Last Build Date: Mon, 27 Oct 2008 09:30:43 -0600Copyright: Copyright 2009
Mon, 27 Oct 2008 09:30:43 -0600
It's stunning that 100 years after his presidency, TR still owns the brand for centrist Republicans. TR fought bitterly with the more conservative, big-business establishment of the GOP in his day. McCain has the scars from similar fights with the far-right of his time, whom he has pushed to modernize while reaching out to Democrats and Independents. In many ways, McCain's conflicts with Bush and Rove reflect the same fault-lines in the GOP that existed when TR warred with McKinley campaign manager Mark Hanna - the progressive reformer versus the play-to-the-base establishment.
But beyond politics, McCain identifies most with TR's rugged individualism and his belief in American greatness, expressed with military might. TR was an assistant secretary of the Navy and Congressional Medal of Honor winner; McCain the son of a naval family, a decorated combat veteran and prisoner of war. Both TR and McCain approach the presidency with special enthusiasm for foreign policy, and projecting American power onto the world stage as a sheriff if not a policeman.
Obama's connections with TR are less obvious. The Rough Rider remains a popular figure with Democrats because he was the original effective progressive, taking on "the malefactors of great wealth," and other corrupt special interests. Obama has repeatedly expressed admiration for TR, naming him second only to TR's own hero Abraham Lincoln in a list of presidential influences (on a side note, it's interesting that both are Republicans, albeit of another era).
Certainly, Obama buys into the same "heroic political leader" image that TR advanced, an idea buoyed by both being in their 40s, and the energy and popularity unleashed by being a candidate of generational change. But overall, Obama's identification with TR is less biographical and more cerebral.
No less than Edmund Morris, who started the modern TR-revival with his iconic 1979 biography The Rise of Theodore Roosevelt, pointed out TR's "lifelong obsession with balance...the rhythms of the 'neither, nor' sentence...making him seem all the more 'above' the fray, eminently desirable as a peacemaker." Obama instinctively reaches for a similar framing device when analyzing problems and political conflicts, using an "on the one hand, on the other" structure to dispassionately describe the problems with predictable positions, then pointing out areas of common ground. He presents himself as an above the fray peacemaker, able to bridge old divides between left/right and black/white. Obama's "no drama" dislike of conflict does not square with TR the boxer, but they share an aloof perspective on the self-interested and a desire for balance.
Skeptics might point out that the substance versus style divide between the candidates is evident even in their admiration of TR. But what is most interesting is TR's continued relevance to contemporary political debates even 150 years after his birth. It comes in part because so much of TR's appeal is unmet in modern politics.
His was an unfinished revolution, representing what David Brooks calls the "progressive conservative" tradition in American politics that dates to Abraham Lincoln, but which has been abandoned by so much of the modern Republican coalition. The independent voters in the center - now a plurality - are the inheritors of this tradition and they are still looking for a leader to call their own. Either McCain or Obama might prove able to harness their hopes as president, but in the meantime Theodore Roosevelt remains the uncontested champion of voters in the vital center.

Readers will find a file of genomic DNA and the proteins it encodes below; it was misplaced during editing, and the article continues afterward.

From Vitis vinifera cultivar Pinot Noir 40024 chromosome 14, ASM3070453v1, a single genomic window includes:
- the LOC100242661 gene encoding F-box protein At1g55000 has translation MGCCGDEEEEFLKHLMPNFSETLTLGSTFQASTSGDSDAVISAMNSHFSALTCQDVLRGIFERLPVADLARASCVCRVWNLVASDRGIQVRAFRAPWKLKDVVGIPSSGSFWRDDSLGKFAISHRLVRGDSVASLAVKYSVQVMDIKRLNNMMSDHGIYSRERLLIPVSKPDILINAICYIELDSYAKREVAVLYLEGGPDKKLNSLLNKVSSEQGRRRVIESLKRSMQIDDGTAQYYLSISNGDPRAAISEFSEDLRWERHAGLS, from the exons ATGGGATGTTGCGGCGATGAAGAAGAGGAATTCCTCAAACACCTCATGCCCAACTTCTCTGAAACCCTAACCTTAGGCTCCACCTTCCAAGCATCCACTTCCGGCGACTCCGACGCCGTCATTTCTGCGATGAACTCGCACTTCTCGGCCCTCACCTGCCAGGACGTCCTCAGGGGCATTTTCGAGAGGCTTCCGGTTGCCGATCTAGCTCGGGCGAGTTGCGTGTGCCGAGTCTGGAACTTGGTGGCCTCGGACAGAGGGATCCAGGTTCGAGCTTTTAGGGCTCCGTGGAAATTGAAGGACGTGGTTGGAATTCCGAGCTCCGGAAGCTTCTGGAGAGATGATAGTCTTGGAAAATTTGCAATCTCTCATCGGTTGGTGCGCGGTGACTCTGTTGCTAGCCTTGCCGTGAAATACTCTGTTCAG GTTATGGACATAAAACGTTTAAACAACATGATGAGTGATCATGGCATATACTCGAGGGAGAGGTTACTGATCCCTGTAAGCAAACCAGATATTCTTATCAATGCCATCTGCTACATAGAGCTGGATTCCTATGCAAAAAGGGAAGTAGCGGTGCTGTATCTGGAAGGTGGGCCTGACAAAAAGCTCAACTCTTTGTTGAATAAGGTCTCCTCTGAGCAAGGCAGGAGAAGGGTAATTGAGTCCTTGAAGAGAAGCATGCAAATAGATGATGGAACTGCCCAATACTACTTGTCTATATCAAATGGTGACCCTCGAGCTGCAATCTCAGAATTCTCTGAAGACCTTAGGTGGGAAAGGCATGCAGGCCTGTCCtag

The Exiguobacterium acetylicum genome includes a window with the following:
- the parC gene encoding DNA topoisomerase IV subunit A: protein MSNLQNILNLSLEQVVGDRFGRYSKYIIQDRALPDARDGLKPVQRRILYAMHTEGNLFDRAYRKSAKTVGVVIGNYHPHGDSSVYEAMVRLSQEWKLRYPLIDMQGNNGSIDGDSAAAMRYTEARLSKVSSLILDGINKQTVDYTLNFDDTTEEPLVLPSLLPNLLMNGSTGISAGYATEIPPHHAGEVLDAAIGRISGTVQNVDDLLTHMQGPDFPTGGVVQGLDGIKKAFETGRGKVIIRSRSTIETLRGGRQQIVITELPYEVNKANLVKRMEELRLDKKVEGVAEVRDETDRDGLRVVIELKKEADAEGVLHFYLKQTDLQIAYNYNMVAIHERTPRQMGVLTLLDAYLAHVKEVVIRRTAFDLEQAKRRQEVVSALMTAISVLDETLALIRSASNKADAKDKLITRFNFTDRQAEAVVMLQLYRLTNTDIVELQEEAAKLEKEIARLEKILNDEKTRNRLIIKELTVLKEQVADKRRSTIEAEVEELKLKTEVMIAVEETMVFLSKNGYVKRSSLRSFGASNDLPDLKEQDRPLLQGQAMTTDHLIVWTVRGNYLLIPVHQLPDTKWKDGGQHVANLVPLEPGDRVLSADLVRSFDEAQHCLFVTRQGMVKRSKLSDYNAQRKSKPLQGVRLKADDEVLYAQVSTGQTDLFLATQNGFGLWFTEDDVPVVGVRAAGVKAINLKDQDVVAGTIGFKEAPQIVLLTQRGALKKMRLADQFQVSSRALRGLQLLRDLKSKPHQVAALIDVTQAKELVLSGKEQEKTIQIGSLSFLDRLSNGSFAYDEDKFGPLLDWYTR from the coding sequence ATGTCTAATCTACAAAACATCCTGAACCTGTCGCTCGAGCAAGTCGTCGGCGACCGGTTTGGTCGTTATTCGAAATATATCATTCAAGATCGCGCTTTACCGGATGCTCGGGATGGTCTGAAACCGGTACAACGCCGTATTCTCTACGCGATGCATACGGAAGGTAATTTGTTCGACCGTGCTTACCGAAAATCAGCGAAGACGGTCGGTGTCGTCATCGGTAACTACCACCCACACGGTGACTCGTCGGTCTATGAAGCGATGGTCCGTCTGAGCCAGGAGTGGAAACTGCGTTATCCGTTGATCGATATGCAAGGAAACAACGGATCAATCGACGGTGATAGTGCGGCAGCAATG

Thu, 31 Jul 2008 12:30:00 -0600McCain also took early aim at the culture corruption that emerged from all the overspending and lobbying by GOP-leaning special interests - holding early hearings into the Jack Abramoff scandals that ultimately engulfed House Majority Leader Tom Delay, Congressman Bob Ney and others. It didn't make him popular with RNC apparatchiks, but it did make him right. The Republicans' rejection by the voters in 2006 was swift and vicious. But the war in Iraq was not - counter to conventional wisdom - the primary reason for the loss of their 12-year Congressional majority. Exit polls showed that voters were more disgusted by the corruption and ethics allegations - the steady stream of scandals from Duke Cunningham to Mark Foley. Fiscal conservative voters in particular felt a sense of betrayal - the Republican Party had somehow de linked fiscal conservatism with fiscal responsibility in a cynical and unsuccessful attempt to purchase a permanent majority. In the process, legislators got bought and sold by lobbyists, who almost by definition put self interest above the national interest. The Stevens' indictments are just the latest insult to their idealism. Luckily for the GOP, John McCain is the perfect antidote to the excesses of the former Republican Congress. He's taken heat for his criticism of fellow Senate club members before - shining light on absurd appropriations and bucking ideological litmus tests - but those principled stands of independence are precisely what made McCain one of the most widely admired political leaders in America. It's hard for some professional Republican partisans to understand, but John McCain is competitive in this election because of his independence, not in spite of it. Ironically, now polls show that McCain is being hurt by his association with the damaged Republican brand. One of the best ways to create daylight between himself and the Bush administration would be to revive his profile as a fearless reformer with a forceful new condemnation of the culture of corruption in Washington. He should hold out the examples Ted Stevens, Monica Goodling, Tom DeLay and Jack Abramoff as counter examples of the direction in which he wants to lead his party and his nation. He can harness the anger toward Bush-era Republican excesses while pointing the way to a new McCain brand of the Republican Party. This declaration of independence would be something like a Sister Souljah moment for McCain's campaign. Senator Stevens is, of course, entitled to a presumption of innocence - as a statement from McCain Communications Director Nicole Wallace made clear - and Senator McCain is an honorable man, even to frequent legislative opponents. But this is not the time for tip-toeing around the specific allegations or the general ethical environment for fear of offending a fellow Republican. McCain has credibility on this front going back to the "Iron Triangle" speeches of his first presidential campaign - so this won't be greeted as a Johnny-come-lately "reformer with results" type of pose. It will remind voters that McCain represents a return to the heroic reform Republicanism of Teddy Roosevelt - someone who believes in strong national security and embodies the virtue of personal courage. He is a fearless political reformer, willing to take on the special interests of his own party. And like TR, he is a "wise-use" environmentalist, with a belief that nature should be preserved for future generations but also used for humanity's benefit. McCain resonates with independents because he puts patriotism over partisanship and the national interest over special interests. This is a message that the McCain campaign has been attempting to tap into with slogans -"Country First" - but surfing this news cycle with a principled stand will help do what the McCain campaign has been struggling to do over the past several weeks - reframe the terms of the debate, while recapturing the interest of reporters and the admiration of independents voters. Most importantly, it will remind[...]